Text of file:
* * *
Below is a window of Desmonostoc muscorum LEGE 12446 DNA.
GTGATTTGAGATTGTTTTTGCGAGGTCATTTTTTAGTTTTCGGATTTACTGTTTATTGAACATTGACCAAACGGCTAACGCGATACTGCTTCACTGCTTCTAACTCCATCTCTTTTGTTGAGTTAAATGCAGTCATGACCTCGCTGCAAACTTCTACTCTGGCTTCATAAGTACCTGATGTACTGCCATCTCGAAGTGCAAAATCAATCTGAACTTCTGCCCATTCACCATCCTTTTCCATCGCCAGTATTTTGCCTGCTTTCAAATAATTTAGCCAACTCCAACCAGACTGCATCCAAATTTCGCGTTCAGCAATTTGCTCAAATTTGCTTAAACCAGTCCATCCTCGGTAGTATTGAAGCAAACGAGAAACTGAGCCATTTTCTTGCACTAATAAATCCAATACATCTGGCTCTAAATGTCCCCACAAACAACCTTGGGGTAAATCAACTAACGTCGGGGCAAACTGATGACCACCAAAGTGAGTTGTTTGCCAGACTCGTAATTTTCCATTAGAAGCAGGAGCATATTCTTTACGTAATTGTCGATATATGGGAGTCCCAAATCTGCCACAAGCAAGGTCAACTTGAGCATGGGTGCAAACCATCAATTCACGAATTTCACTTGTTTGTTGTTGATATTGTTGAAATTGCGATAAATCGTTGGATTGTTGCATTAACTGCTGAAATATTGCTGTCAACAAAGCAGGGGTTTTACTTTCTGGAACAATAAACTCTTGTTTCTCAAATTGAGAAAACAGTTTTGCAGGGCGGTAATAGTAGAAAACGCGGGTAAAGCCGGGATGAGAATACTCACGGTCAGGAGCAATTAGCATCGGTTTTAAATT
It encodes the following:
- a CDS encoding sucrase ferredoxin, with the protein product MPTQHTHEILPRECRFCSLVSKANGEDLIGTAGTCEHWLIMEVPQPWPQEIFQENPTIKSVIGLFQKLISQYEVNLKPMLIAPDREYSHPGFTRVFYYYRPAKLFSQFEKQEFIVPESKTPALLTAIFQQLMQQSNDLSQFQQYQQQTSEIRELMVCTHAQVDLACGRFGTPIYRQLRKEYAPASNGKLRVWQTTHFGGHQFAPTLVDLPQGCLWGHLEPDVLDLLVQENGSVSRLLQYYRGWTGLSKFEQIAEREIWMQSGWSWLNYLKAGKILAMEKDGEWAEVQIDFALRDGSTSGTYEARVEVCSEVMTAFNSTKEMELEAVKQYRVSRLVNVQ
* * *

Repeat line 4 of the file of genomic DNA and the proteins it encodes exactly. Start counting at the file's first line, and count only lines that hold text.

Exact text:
- a CDS encoding sucrase ferredoxin, with the protein product MPTQHTHEILPRECRFCSLVSKANGEDLIGTAGTCEHWLIMEVPQPWPQEIFQENPTIKSVIGLFQKLISQYEVNLKPMLIAPDREYSHPGFTRVFYYYRPAKLFSQFEKQEFIVPESKTPALLTAIFQQLMQQSNDLSQFQQYQQQTSEIRELMVCTHAQVDLACGRFGTPIYRQLRKEYAPASNGKLRVWQTTHFGGHQFAPTLVDLPQGCLWGHLEPDVLDLLVQENGSVSRLLQYYRGWTGLSKFEQIAEREIWMQSGWSWLNYLKAGKILAMEKDGEWAEVQIDFALRDGSTSGTYEARVEVCSEVMTAFNSTKEMELEAVKQYRVSRLVNVQ